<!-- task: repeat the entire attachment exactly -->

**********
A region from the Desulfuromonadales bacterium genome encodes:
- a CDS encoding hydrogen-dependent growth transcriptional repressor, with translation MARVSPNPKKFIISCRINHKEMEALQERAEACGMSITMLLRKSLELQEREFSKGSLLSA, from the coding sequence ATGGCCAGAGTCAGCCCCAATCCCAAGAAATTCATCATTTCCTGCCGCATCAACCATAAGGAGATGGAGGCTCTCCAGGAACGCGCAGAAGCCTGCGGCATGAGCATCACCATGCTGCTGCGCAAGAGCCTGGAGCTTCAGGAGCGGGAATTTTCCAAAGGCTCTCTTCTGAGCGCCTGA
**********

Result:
A region from the Desulfuromonadales bacterium genome encodes:
- a CDS encoding hydrogen-dependent growth transcriptional repressor, with translation MARVSPNPKKFIISCRINHKEMEALQERAEACGMSITMLLRKSLELQEREFSKGSLLSA, from the coding sequence ATGGCCAGAGTCAGCCCCAATCCCAAGAAATTCATCATTTCCTGCCGCATCAACCATAAGGAGATGGAGGCTCTCCAGGAACGCGCAGAAGCCTGCGGCATGAGCATCACCATGCTGCTGCGCAAGAGCCTGGAGCTTCAGGAGCGGGAATTTTCCAAAGGCTCTCTTCTGAGCGCCTGA